Using Daily Observations from Planet Labs Satellite Imagery to Separate the...

Milliner, C., and A. Donnellan (2022), Using Daily Observations from Planet Labs Satellite Imagery to Separate the Surface Deformation between the 4 July Mw 6.4 Foreshock and 5 July Mw 7.1 Mainshock during the 2019 Ridgecrest Earthquake Sequence Chris Milliner*1 and Andrea Donnellan1, Seismol. Res. Lett. XX, Using Daily Observat, 1-12, doi:10.1785/0220190271.

On 4 July 2019, the Ridgecrest earthquake sequence began with a series of foreshocks including an M w 6.4 event near Searles Valley, California. This was then followed 34 hr later by an M w 7.1 mainshock located just 15 km to the north, with the earthquake sequence resulting in a complex array of intersecting faults. This earthquake sequence poses several interesting questions including, did the stress changes induced by the M w 6.4 foreshock trigger the Mw 7.1 mainshock and what possible mechanism(s) could explain the occurrence of widespread secondary faulting surrounding both surface ruptures? However, most of the geodetic data (such as Interferometric Synthetic Aperture Radar, light detection and ranging, and optical satellite imagery) were acquired after both events had occurred making it difficult to discern which surface fractures happened when and their possible triggering mechanism. Here, we provide a dataset composed of high-resolution optical imagery, pixel-value difference maps, .kmz fracturing mapping, and horizontal deformation maps derived from subpixel image correlation, which can uniquely separate the surface fracturing and deformation between the foreshock and mainshock events that can help answer these questions. Separate imaging of the events is made possible by the daily acquisition of optical imagery by the Planet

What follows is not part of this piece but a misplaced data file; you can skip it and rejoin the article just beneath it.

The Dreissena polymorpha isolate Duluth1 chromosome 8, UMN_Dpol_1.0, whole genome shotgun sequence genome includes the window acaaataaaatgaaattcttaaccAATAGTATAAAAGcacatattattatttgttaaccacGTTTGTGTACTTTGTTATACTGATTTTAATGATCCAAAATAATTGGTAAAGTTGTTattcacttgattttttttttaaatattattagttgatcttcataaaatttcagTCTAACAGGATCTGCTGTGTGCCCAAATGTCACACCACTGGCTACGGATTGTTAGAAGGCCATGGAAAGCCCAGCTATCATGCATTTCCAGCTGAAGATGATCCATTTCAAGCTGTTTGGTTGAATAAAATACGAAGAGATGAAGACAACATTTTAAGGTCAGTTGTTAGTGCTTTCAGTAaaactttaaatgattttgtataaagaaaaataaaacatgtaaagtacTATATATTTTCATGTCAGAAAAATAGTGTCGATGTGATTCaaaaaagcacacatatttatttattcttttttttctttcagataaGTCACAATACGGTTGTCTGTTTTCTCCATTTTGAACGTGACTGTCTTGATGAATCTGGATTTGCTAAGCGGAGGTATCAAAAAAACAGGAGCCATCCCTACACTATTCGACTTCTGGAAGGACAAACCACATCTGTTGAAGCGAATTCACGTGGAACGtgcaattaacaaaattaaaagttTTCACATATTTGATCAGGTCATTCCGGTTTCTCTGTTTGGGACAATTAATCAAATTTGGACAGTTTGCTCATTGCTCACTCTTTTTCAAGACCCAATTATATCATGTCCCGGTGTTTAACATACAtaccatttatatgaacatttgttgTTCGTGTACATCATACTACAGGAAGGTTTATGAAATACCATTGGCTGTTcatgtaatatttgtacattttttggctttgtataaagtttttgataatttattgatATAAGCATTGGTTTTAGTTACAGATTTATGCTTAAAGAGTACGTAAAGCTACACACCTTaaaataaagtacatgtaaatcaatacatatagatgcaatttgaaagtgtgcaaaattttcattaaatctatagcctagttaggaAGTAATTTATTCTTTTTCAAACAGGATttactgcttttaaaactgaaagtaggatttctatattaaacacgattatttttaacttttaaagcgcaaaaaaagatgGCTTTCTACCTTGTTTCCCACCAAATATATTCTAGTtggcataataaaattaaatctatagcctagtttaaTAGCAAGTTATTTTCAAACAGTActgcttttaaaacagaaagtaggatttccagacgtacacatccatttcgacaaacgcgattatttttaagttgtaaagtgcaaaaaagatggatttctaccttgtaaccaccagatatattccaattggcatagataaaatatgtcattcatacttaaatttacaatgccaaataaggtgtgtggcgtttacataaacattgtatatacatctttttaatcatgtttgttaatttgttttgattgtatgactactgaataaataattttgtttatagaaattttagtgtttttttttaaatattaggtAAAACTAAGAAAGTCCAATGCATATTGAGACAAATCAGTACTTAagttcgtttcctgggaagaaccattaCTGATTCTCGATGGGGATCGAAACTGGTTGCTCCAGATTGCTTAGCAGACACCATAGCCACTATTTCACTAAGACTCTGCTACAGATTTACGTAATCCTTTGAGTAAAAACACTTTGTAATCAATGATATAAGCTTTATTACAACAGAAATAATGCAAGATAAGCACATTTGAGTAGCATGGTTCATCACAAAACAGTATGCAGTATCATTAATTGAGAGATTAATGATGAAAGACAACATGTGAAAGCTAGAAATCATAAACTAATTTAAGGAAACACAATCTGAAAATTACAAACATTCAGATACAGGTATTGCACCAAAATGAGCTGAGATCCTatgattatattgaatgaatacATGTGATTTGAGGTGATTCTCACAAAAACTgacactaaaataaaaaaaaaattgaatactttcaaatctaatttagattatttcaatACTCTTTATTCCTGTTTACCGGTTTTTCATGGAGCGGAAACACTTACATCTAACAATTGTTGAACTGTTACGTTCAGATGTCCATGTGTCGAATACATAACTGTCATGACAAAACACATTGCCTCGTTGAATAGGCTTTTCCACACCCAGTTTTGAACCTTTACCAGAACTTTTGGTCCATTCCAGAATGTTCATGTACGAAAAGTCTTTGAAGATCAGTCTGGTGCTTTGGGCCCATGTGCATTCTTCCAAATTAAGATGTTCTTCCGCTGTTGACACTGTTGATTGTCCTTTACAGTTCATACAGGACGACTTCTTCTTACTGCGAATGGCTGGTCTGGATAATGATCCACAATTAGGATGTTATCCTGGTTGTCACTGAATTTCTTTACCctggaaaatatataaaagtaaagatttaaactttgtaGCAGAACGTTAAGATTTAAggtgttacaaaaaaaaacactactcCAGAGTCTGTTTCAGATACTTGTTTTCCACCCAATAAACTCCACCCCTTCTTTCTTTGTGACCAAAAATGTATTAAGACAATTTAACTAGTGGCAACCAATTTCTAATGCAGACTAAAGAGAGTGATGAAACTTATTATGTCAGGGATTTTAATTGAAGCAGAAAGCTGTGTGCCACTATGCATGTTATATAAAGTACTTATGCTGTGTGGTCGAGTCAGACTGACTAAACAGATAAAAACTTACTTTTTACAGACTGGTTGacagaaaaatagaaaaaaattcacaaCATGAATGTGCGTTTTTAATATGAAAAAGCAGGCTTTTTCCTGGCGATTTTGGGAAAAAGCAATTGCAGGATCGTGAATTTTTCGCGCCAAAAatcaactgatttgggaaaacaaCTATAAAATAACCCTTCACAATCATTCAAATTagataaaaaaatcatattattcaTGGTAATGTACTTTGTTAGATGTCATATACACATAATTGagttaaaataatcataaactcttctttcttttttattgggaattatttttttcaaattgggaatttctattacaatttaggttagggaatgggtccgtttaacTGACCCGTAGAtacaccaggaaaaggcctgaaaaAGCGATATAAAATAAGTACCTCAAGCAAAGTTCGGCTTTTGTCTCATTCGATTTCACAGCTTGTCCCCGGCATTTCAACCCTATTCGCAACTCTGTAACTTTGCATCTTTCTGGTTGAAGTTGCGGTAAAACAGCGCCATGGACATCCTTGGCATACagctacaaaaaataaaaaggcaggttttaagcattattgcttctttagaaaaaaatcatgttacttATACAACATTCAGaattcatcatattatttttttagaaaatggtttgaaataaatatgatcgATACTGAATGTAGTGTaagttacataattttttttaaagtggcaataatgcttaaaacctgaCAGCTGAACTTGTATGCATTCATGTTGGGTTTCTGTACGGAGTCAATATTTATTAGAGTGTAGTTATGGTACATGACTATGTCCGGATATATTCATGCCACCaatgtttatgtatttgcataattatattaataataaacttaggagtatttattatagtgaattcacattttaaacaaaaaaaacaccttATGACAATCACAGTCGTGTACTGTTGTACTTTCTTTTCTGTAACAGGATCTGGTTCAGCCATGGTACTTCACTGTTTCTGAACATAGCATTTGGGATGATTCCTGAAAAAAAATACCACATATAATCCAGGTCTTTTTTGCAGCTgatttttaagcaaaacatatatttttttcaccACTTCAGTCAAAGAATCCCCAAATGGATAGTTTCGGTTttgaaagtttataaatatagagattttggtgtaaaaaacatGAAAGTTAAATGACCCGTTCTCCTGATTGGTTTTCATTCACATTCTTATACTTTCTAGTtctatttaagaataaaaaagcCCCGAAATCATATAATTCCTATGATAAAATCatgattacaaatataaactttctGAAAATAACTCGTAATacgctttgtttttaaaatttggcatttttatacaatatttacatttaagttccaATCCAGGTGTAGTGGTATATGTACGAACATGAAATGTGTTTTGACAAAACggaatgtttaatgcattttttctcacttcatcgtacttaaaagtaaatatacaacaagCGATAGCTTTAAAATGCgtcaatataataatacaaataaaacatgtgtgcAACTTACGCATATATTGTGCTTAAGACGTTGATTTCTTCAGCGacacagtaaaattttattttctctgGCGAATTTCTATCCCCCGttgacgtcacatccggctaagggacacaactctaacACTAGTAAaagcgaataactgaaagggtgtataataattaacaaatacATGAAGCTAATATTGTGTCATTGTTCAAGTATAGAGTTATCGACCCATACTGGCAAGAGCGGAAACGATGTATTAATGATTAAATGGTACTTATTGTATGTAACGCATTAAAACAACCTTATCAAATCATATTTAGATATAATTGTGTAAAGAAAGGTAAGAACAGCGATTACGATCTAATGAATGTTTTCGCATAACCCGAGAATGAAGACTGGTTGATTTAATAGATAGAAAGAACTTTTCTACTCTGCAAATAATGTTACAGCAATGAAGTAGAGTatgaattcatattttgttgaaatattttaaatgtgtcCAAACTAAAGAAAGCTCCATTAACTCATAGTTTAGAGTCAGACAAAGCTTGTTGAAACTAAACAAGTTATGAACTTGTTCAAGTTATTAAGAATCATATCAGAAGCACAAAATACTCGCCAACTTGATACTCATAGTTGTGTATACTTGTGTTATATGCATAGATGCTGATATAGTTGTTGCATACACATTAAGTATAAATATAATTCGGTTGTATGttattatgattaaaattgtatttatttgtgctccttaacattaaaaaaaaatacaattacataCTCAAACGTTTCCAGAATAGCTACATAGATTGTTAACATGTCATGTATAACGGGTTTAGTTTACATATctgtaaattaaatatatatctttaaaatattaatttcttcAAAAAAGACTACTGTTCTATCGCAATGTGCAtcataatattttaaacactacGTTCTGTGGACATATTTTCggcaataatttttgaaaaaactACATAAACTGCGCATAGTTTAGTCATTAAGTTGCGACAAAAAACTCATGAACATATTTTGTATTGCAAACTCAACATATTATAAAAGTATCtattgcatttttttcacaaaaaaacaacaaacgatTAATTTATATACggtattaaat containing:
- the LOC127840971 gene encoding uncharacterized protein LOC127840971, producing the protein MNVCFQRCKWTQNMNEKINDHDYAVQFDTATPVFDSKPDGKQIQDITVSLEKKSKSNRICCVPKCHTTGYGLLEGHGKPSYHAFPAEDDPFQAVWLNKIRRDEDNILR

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Earth Surface & Interior Program (ESI)
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